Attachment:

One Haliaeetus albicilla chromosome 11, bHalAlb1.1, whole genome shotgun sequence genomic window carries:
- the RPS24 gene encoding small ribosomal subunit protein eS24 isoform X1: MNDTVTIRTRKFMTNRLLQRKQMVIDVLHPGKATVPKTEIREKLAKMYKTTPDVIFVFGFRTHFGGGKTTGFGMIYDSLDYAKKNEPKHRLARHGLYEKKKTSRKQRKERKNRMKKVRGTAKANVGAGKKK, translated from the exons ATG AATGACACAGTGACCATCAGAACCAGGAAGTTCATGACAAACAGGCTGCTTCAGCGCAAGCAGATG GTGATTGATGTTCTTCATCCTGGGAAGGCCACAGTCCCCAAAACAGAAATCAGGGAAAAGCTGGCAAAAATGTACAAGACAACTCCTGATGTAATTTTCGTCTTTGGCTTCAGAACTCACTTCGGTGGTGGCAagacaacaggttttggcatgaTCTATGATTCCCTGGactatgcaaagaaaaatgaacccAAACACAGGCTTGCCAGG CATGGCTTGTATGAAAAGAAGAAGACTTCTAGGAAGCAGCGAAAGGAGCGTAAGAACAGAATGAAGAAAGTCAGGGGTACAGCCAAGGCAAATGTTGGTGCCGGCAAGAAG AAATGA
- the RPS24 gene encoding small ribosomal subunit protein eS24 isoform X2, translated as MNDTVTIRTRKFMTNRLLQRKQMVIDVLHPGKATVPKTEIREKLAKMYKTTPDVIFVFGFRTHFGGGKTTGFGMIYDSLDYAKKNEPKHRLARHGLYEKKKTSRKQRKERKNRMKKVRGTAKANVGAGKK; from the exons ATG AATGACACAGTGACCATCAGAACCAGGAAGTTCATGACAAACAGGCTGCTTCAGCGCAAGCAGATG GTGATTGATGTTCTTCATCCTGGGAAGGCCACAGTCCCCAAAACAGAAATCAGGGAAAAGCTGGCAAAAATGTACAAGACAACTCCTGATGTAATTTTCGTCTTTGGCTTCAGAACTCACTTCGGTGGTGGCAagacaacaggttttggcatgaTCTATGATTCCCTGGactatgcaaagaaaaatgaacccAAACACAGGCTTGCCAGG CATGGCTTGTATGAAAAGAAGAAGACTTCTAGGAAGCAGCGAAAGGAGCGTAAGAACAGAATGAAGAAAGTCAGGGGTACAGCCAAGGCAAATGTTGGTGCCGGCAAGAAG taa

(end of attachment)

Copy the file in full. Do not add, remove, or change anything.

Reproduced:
One Haliaeetus albicilla chromosome 11, bHalAlb1.1, whole genome shotgun sequence genomic window carries:
- the RPS24 gene encoding small ribosomal subunit protein eS24 isoform X1: MNDTVTIRTRKFMTNRLLQRKQMVIDVLHPGKATVPKTEIREKLAKMYKTTPDVIFVFGFRTHFGGGKTTGFGMIYDSLDYAKKNEPKHRLARHGLYEKKKTSRKQRKERKNRMKKVRGTAKANVGAGKKK, translated from the exons ATG AATGACACAGTGACCATCAGAACCAGGAAGTTCATGACAAACAGGCTGCTTCAGCGCAAGCAGATG GTGATTGATGTTCTTCATCCTGGGAAGGCCACAGTCCCCAAAACAGAAATCAGGGAAAAGCTGGCAAAAATGTACAAGACAACTCCTGATGTAATTTTCGTCTTTGGCTTCAGAACTCACTTCGGTGGTGGCAagacaacaggttttggcatgaTCTATGATTCCCTGGactatgcaaagaaaaatgaacccAAACACAGGCTTGCCAGG CATGGCTTGTATGAAAAGAAGAAGACTTCTAGGAAGCAGCGAAAGGAGCGTAAGAACAGAATGAAGAAAGTCAGGGGTACAGCCAAGGCAAATGTTGGTGCCGGCAAGAAG AAATGA
- the RPS24 gene encoding small ribosomal subunit protein eS24 isoform X2, translated as MNDTVTIRTRKFMTNRLLQRKQMVIDVLHPGKATVPKTEIREKLAKMYKTTPDVIFVFGFRTHFGGGKTTGFGMIYDSLDYAKKNEPKHRLARHGLYEKKKTSRKQRKERKNRMKKVRGTAKANVGAGKK; from the exons ATG AATGACACAGTGACCATCAGAACCAGGAAGTTCATGACAAACAGGCTGCTTCAGCGCAAGCAGATG GTGATTGATGTTCTTCATCCTGGGAAGGCCACAGTCCCCAAAACAGAAATCAGGGAAAAGCTGGCAAAAATGTACAAGACAACTCCTGATGTAATTTTCGTCTTTGGCTTCAGAACTCACTTCGGTGGTGGCAagacaacaggttttggcatgaTCTATGATTCCCTGGactatgcaaagaaaaatgaacccAAACACAGGCTTGCCAGG CATGGCTTGTATGAAAAGAAGAAGACTTCTAGGAAGCAGCGAAAGGAGCGTAAGAACAGAATGAAGAAAGTCAGGGGTACAGCCAAGGCAAATGTTGGTGCCGGCAAGAAG taa